Of course, this is easier said than done, and it’s often hard to predict whether a debt will become bad or irrecoverable. If there is any prospect of recovering the debt at some stage, for example if the debtor owns real estate or is due to receive an inheritance or a compensation payout, then there are many options available to secure or enforce payment of the debt.
Here are the top 12 ways to get paid:
1. Acknowledgment of Debt
Make sure the debtor acknowledges the debt in writing and provides some security to honour the debt, for example the right to lodge a caveat over land the debtor may own. If the debt is disputed, the written acknowledgment can be produced as evidence in Court.
2. Notice of Claim
If the debt is not disputed, whether or not it is acknowledged, but for whatever reason the debtor refuses or fails to pay, you need to serve a Notice of Claim or Intention to Commence Proceedings against the debtor before you issue debt recovery proceedings. As often as not, the debtor will respond by paying or making arrangements to pay.
3. Enforceable Payment Agreement
You can take the matter one step further by requiring the debtor to enter into an agreement to pay the debt in instalments, via a Form 1A Enforceable Payment Agreement under the Magistrates Court Rules. If the debtor defaults in two payments then you can issue proceedings for the balance, and obtain a judgment by default against the debtor (that is, the debtor will not be able to defend the Claim).
4. Suing and getting a judgment
If the debtor is not interested in entering into an Enforceable Payment Agreement, or does nothing, or disputes the debt, the only alternative is to issue debt recovery proceedings and obtain a judgment by default, or a judgment by consent of the debtor, or a judgment by the Court at the conclusion of a trial if the debt is disputed all the way through. A judgement will generally induce the debtor, now called a judgment debtor, into paying the judgment debt or making arrangements to pay.
5. Enforcing judgment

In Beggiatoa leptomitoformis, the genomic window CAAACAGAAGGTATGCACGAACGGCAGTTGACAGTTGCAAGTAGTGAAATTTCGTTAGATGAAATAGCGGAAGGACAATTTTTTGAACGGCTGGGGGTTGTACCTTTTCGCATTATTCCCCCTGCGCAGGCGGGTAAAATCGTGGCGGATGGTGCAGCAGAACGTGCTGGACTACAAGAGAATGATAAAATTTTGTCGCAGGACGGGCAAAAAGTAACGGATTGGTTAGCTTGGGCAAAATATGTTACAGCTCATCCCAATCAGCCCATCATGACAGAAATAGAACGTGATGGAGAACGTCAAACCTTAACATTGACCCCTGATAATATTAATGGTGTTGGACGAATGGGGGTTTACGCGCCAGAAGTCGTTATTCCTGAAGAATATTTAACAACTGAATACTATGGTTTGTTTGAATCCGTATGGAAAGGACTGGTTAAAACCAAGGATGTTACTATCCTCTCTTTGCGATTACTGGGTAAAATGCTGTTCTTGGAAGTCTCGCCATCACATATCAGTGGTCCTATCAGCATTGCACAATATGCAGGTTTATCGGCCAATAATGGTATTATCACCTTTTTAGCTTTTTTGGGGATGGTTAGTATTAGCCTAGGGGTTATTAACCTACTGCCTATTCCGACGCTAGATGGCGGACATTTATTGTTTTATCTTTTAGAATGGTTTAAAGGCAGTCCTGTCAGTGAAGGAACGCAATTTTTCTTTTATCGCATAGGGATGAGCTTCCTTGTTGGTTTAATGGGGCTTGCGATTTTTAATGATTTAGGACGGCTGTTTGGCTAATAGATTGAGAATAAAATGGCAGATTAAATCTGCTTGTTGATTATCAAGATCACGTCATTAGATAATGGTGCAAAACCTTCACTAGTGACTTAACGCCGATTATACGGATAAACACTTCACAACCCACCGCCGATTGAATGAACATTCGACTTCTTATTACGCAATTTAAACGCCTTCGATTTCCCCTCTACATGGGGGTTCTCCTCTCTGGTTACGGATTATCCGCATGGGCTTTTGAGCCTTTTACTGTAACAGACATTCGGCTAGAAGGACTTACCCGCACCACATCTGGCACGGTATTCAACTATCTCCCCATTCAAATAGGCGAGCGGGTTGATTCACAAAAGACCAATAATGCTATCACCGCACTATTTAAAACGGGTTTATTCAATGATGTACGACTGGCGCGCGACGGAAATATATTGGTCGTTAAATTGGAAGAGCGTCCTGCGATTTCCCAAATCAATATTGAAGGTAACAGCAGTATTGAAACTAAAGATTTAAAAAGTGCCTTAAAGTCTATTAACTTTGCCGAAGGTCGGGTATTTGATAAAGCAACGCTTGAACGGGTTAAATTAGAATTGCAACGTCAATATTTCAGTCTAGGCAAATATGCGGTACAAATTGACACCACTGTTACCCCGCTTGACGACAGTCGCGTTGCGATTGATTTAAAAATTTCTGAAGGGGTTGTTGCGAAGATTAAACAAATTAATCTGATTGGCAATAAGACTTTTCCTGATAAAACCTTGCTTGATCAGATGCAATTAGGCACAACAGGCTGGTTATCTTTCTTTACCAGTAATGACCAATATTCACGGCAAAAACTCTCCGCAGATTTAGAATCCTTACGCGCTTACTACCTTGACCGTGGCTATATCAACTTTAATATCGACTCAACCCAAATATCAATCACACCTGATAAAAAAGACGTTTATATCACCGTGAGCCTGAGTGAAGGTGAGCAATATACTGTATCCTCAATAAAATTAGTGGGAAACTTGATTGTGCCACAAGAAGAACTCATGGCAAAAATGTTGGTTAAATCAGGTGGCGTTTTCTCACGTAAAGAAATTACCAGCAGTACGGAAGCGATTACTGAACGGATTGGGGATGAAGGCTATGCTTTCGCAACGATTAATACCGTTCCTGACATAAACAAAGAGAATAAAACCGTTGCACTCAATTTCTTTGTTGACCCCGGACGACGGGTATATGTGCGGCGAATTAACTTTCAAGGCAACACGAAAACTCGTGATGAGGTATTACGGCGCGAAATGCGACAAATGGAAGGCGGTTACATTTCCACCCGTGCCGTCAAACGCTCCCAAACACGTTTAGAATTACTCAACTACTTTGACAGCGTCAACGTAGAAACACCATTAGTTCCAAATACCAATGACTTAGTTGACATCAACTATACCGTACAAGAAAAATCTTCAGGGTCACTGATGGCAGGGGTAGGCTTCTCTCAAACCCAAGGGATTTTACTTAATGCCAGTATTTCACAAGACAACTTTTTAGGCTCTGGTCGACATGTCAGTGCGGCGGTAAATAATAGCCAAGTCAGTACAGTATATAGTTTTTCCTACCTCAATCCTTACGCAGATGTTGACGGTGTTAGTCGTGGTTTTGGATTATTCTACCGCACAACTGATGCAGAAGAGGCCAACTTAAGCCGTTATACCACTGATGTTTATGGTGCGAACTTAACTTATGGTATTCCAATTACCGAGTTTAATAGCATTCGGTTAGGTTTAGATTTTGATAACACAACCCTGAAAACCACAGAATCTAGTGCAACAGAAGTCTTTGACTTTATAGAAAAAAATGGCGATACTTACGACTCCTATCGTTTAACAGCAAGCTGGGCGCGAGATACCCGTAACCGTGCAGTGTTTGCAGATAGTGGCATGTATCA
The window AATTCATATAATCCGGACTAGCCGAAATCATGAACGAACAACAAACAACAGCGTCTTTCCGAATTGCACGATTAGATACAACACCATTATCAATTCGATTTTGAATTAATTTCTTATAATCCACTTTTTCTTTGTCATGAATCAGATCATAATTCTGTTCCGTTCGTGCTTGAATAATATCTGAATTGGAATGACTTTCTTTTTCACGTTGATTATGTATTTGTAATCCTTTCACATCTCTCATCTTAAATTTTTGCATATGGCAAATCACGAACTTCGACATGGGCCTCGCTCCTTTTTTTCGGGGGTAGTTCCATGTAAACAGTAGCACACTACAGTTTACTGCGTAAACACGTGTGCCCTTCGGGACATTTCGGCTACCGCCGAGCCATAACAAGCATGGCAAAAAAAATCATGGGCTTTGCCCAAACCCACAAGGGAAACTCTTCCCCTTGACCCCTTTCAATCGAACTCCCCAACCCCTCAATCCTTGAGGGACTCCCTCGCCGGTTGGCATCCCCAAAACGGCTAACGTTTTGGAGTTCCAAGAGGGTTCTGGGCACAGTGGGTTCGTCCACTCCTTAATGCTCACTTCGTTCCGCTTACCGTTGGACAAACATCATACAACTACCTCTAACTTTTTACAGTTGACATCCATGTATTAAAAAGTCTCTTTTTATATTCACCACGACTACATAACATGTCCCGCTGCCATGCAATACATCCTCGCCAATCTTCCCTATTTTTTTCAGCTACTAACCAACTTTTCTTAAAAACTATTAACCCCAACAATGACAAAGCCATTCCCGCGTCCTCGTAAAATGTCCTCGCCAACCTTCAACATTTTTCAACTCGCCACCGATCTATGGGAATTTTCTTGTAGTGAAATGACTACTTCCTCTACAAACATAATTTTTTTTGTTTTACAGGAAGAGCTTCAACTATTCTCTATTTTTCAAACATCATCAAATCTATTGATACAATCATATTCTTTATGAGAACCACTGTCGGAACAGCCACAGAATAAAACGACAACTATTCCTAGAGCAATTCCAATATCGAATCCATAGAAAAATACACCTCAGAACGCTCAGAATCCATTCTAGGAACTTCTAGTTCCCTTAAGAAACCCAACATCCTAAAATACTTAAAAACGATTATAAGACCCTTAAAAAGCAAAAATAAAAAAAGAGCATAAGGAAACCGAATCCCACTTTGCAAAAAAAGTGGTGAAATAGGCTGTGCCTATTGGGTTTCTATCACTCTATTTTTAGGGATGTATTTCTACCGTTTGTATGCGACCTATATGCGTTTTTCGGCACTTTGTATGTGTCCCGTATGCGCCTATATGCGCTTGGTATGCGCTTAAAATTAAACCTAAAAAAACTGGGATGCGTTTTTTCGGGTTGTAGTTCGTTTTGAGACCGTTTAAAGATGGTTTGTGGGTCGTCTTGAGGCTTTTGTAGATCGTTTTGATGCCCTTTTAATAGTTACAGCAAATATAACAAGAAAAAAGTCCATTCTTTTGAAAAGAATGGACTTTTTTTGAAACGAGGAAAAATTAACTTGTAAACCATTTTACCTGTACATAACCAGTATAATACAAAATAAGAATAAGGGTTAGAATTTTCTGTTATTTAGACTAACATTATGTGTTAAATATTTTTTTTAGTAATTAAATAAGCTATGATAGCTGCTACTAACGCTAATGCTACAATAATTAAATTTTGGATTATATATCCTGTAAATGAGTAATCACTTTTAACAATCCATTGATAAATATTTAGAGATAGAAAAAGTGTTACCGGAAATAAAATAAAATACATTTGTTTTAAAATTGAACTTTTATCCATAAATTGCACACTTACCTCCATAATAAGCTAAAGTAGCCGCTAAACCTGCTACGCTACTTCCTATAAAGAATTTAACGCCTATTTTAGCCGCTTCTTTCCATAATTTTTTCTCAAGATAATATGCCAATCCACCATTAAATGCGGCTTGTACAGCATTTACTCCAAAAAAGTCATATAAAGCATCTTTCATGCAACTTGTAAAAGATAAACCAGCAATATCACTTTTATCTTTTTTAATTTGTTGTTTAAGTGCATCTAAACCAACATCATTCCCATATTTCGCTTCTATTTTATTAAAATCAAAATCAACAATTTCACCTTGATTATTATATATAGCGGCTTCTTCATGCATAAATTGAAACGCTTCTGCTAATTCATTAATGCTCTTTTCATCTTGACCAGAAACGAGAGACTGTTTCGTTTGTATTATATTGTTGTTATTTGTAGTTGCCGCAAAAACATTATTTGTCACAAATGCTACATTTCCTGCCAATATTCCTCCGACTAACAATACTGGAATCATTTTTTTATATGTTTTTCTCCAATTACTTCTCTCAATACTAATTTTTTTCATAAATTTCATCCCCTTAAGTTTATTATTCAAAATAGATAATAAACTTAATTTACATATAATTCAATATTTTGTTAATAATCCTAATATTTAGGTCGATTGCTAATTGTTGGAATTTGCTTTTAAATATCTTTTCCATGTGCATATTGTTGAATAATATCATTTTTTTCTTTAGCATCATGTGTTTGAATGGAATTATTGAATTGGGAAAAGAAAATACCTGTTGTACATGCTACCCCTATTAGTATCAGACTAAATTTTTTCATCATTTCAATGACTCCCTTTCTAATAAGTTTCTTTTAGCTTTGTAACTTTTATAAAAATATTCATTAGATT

If you have a judgement and you do not think the debtor will pay, you can commence enforcement proceedings immediately after judgment or at any stage for a period of 6 years thereafter. A court judgment will appear on the debtor’s credit file and will generally prevent them from being able to obtain credit or borrow money for some years. Some debtors may want to clear up their credit record and the most obvious way of doing so is to immediately pay the debt.
6. Investigation Summons
The mere fact of a judgment may sometimes be of no use against some debtors. There are a number of enforcement procedures that can be initiated. If the debt is less than $10,000 you can apply to the Court to bring the debtor before the Court on an Investigation Summons whereby the Court investigates the debtor’s capacity to pay the debt by enquiring into the debtor’s financial position. This usually results in an order that the debtor pay the debt by instalments. If the debt is over $10,000 and the debtor owns real estate, you may be able to ask the Court to issue a Warrant of Sale of that real estate (see further below).
7. Examination Summons
If the debtor fails to comply with two payments under the order made at the Investigation Hearing, you can apply for an examination of the debtor where the debtor will be asked to explain why he or she has not complied with the order from the Investigation Hearing. Depending on whether there has been any change in the debtor’s financial circumstances, further orders can be made on this occasion for the payment of the debt by instalments or other arrangements can be made. If the debtor fails to attend the Investigations or Examination Summons hearing, you may apply to the Court for the debtor to be arrested (that always gets them to take notice!).